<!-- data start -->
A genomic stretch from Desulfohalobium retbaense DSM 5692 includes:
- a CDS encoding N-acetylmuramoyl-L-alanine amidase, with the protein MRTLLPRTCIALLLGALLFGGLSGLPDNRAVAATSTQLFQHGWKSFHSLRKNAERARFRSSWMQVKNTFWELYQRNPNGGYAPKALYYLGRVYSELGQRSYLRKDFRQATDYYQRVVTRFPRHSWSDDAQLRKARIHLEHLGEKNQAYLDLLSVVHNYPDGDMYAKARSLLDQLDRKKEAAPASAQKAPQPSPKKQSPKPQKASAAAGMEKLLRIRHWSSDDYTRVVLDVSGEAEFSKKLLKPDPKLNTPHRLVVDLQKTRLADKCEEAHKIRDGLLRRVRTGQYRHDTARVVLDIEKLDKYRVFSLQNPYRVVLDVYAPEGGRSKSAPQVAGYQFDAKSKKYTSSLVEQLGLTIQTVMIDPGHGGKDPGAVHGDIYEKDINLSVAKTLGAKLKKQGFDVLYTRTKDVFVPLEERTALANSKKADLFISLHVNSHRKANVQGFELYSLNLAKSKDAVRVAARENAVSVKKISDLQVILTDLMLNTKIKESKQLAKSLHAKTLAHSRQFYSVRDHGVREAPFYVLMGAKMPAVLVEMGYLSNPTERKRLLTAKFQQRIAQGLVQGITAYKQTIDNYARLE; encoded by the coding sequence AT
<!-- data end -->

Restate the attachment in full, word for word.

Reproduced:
A genomic stretch from Desulfohalobium retbaense DSM 5692 includes:
- a CDS encoding N-acetylmuramoyl-L-alanine amidase, with the protein MRTLLPRTCIALLLGALLFGGLSGLPDNRAVAATSTQLFQHGWKSFHSLRKNAERARFRSSWMQVKNTFWELYQRNPNGGYAPKALYYLGRVYSELGQRSYLRKDFRQATDYYQRVVTRFPRHSWSDDAQLRKARIHLEHLGEKNQAYLDLLSVVHNYPDGDMYAKARSLLDQLDRKKEAAPASAQKAPQPSPKKQSPKPQKASAAAGMEKLLRIRHWSSDDYTRVVLDVSGEAEFSKKLLKPDPKLNTPHRLVVDLQKTRLADKCEEAHKIRDGLLRRVRTGQYRHDTARVVLDIEKLDKYRVFSLQNPYRVVLDVYAPEGGRSKSAPQVAGYQFDAKSKKYTSSLVEQLGLTIQTVMIDPGHGGKDPGAVHGDIYEKDINLSVAKTLGAKLKKQGFDVLYTRTKDVFVPLEERTALANSKKADLFISLHVNSHRKANVQGFELYSLNLAKSKDAVRVAARENAVSVKKISDLQVILTDLMLNTKIKESKQLAKSLHAKTLAHSRQFYSVRDHGVREAPFYVLMGAKMPAVLVEMGYLSNPTERKRLLTAKFQQRIAQGLVQGITAYKQTIDNYARLE; encoded by the coding sequence AT